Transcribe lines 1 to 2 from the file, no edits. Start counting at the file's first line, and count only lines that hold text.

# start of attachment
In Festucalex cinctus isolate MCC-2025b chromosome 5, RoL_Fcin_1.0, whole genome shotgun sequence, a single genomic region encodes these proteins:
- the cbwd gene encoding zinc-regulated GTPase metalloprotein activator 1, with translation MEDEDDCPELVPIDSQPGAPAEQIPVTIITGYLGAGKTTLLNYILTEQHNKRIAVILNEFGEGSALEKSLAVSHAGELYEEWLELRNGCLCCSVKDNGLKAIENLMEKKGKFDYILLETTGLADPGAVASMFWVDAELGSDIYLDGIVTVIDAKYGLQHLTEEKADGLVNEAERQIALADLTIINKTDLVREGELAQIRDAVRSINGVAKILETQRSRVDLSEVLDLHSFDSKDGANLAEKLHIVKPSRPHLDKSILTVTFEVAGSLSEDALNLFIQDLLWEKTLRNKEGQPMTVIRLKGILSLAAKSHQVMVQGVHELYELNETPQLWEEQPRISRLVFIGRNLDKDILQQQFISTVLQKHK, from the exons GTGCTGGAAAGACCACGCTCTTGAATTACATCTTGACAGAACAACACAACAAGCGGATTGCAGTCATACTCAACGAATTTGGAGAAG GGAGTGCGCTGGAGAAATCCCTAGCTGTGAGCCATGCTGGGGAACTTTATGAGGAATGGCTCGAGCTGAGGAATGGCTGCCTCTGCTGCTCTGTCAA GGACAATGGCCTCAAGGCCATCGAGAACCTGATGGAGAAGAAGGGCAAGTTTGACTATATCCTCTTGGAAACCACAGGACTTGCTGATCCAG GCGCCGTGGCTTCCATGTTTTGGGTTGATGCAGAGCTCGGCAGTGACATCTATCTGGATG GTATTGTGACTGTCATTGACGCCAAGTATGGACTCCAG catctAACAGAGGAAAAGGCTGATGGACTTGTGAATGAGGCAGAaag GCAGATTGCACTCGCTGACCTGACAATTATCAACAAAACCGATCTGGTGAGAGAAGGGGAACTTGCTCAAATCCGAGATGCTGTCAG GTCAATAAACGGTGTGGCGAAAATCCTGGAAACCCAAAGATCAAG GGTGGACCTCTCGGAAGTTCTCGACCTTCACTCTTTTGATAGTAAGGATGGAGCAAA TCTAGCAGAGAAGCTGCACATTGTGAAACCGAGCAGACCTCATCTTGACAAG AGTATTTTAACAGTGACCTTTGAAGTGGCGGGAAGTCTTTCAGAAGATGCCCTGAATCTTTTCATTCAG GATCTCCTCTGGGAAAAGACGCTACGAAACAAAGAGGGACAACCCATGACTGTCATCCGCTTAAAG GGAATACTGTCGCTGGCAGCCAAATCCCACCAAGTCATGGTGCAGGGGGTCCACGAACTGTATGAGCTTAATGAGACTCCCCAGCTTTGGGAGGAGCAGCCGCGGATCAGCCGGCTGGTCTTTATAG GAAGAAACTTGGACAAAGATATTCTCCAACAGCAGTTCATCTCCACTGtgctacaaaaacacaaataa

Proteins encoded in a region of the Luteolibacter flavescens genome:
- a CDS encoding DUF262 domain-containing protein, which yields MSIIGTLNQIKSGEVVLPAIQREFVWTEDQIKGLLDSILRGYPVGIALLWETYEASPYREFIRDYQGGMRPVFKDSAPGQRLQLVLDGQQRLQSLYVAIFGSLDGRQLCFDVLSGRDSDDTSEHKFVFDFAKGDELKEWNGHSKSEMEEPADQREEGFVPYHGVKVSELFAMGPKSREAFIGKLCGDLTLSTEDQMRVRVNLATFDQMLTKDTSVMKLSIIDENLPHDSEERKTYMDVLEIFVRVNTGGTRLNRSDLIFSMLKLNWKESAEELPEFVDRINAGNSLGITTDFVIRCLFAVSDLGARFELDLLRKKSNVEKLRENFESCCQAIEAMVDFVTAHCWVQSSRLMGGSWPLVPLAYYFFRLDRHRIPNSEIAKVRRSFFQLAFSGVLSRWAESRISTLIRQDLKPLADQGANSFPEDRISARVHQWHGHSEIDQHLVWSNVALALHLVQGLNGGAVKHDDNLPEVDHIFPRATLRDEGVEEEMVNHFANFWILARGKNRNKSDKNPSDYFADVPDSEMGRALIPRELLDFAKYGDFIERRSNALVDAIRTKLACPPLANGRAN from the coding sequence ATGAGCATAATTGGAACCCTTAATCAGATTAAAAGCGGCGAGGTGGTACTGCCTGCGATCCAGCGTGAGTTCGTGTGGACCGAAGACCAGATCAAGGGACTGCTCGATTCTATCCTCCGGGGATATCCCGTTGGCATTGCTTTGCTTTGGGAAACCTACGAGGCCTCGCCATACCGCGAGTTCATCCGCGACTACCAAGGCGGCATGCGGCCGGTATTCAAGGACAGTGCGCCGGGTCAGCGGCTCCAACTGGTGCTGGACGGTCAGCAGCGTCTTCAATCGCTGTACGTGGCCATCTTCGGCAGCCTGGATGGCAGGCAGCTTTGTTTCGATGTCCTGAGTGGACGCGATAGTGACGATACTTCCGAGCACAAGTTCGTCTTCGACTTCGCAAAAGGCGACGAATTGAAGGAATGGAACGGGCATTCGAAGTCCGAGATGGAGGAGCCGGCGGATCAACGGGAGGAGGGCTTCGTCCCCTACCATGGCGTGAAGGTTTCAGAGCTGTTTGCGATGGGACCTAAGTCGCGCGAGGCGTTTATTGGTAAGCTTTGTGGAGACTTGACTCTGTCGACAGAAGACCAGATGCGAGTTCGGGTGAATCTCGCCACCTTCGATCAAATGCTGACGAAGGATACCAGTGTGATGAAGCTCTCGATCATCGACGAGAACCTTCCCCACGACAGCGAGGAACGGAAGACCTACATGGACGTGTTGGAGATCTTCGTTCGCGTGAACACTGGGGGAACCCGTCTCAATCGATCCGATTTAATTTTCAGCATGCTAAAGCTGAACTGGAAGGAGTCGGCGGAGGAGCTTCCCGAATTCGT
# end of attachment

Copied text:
In Festucalex cinctus isolate MCC-2025b chromosome 5, RoL_Fcin_1.0, whole genome shotgun sequence, a single genomic region encodes these proteins:
- the cbwd gene encoding zinc-regulated GTPase metalloprotein activator 1, with translation MEDEDDCPELVPIDSQPGAPAEQIPVTIITGYLGAGKTTLLNYILTEQHNKRIAVILNEFGEGSALEKSLAVSHAGELYEEWLELRNGCLCCSVKDNGLKAIENLMEKKGKFDYILLETTGLADPGAVASMFWVDAELGSDIYLDGIVTVIDAKYGLQHLTEEKADGLVNEAERQIALADLTIINKTDLVREGELAQIRDAVRSINGVAKILETQRSRVDLSEVLDLHSFDSKDGANLAEKLHIVKPSRPHLDKSILTVTFEVAGSLSEDALNLFIQDLLWEKTLRNKEGQPMTVIRLKGILSLAAKSHQVMVQGVHELYELNETPQLWEEQPRISRLVFIGRNLDKDILQQQFISTVLQKHK, from the exons GTGCTGGAAAGACCACGCTCTTGAATTACATCTTGACAGAACAACACAACAAGCGGATTGCAGTCATACTCAACGAATTTGGAGAAG GGAGTGCGCTGGAGAAATCCCTAGCTGTGAGCCATGCTGGGGAACTTTATGAGGAATGGCTCGAGCTGAGGAATGGCTGCCTCTGCTGCTCTGTCAA GGACAATGGCCTCAAGGCCATCGAGAACCTGATGGAGAAGAAGGGCAAGTTTGACTATATCCTCTTGGAAACCACAGGACTTGCTGATCCAG GCGCCGTGGCTTCCATGTTTTGGGTTGATGCAGAGCTCGGCAGTGACATCTATCTGGATG GTATTGTGACTGTCATTGACGCCAAGTATGGACTCCAG catctAACAGAGGAAAAGGCTGATGGACTTGTGAATGAGGCAGAaag GCAGATTGCACTCGCTGACCTGACAATTATCAACAAAACCGATCTGGTGAGAGAAGGGGAACTTGCTCAAATCCGAGATGCTGTCAG GTCAATAAACGGTGTGGCGAAAATCCTGGAAACCCAAAGATCAAG GGTGGACCTCTCGGAAGTTCTCGACCTTCACTCTTTTGATAGTAAGGATGGAGCAAA TCTAGCAGAGAAGCTGCACATTGTGAAACCGAGCAGACCTCATCTTGACAAG AGTATTTTAACAGTGACCTTTGAAGTGGCGGGAAGTCTTTCAGAAGATGCCCTGAATCTTTTCATTCAG GATCTCCTCTGGGAAAAGACGCTACGAAACAAAGAGGGACAACCCATGACTGTCATCCGCTTAAAG GGAATACTGTCGCTGGCAGCCAAATCCCACCAAGTCATGGTGCAGGGGGTCCACGAACTGTATGAGCTTAATGAGACTCCCCAGCTTTGGGAGGAGCAGCCGCGGATCAGCCGGCTGGTCTTTATAG GAAGAAACTTGGACAAAGATATTCTCCAACAGCAGTTCATCTCCACTGtgctacaaaaacacaaataa